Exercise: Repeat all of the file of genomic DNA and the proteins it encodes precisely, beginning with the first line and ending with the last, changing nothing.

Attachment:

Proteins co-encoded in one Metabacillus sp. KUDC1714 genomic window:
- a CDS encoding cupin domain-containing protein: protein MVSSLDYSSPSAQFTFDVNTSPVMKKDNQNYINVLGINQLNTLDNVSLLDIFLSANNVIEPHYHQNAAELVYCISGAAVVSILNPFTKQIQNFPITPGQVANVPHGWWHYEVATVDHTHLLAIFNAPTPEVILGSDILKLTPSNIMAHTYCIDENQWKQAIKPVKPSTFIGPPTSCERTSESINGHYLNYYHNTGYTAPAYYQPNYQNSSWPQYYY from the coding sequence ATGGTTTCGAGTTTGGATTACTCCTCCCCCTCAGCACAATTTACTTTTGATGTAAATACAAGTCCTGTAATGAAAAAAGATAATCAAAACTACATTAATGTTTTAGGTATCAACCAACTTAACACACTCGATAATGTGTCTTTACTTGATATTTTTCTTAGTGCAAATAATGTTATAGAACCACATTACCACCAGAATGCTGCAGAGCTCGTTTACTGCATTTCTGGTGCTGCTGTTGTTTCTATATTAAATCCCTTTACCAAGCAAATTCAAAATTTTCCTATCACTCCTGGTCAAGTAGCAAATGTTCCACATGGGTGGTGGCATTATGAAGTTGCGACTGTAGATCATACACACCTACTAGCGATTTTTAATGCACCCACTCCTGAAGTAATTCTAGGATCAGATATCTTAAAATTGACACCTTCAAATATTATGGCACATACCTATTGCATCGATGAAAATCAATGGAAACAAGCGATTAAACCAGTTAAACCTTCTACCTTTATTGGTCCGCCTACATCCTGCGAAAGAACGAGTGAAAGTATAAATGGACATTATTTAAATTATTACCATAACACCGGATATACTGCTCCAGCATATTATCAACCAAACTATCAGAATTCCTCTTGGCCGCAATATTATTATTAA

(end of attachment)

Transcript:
Proteins co-encoded in one Metabacillus sp. KUDC1714 genomic window:
- a CDS encoding cupin domain-containing protein: protein MVSSLDYSSPSAQFTFDVNTSPVMKKDNQNYINVLGINQLNTLDNVSLLDIFLSANNVIEPHYHQNAAELVYCISGAAVVSILNPFTKQIQNFPITPGQVANVPHGWWHYEVATVDHTHLLAIFNAPTPEVILGSDILKLTPSNIMAHTYCIDENQWKQAIKPVKPSTFIGPPTSCERTSESINGHYLNYYHNTGYTAPAYYQPNYQNSSWPQYYY from the coding sequence ATGGTTTCGAGTTTGGATTACTCCTCCCCCTCAGCACAATTTACTTTTGATGTAAATACAAGTCCTGTAATGAAAAAAGATAATCAAAACTACATTAATGTTTTAGGTATCAACCAACTTAACACACTCGATAATGTGTCTTTACTTGATATTTTTCTTAGTGCAAATAATGTTATAGAACCACATTACCACCAGAATGCTGCAGAGCTCGTTTACTGCATTTCTGGTGCTGCTGTTGTTTCTATATTAAATCCCTTTACCAAGCAAATTCAAAATTTTCCTATCACTCCTGGTCAAGTAGCAAATGTTCCACATGGGTGGTGGCATTATGAAGTTGCGACTGTAGATCATACACACCTACTAGCGATTTTTAATGCACCCACTCCTGAAGTAATTCTAGGATCAGATATCTTAAAATTGACACCTTCAAATATTATGGCACATACCTATTGCATCGATGAAAATCAATGGAAACAAGCGATTAAACCAGTTAAACCTTCTACCTTTATTGGTCCGCCTACATCCTGCGAAAGAACGAGTGAAAGTATAAATGGACATTATTTAAATTATTACCATAACACCGGATATACTGCTCCAGCATATTATCAACCAAACTATCAGAATTCCTCTTGGCCGCAATATTATTATTAA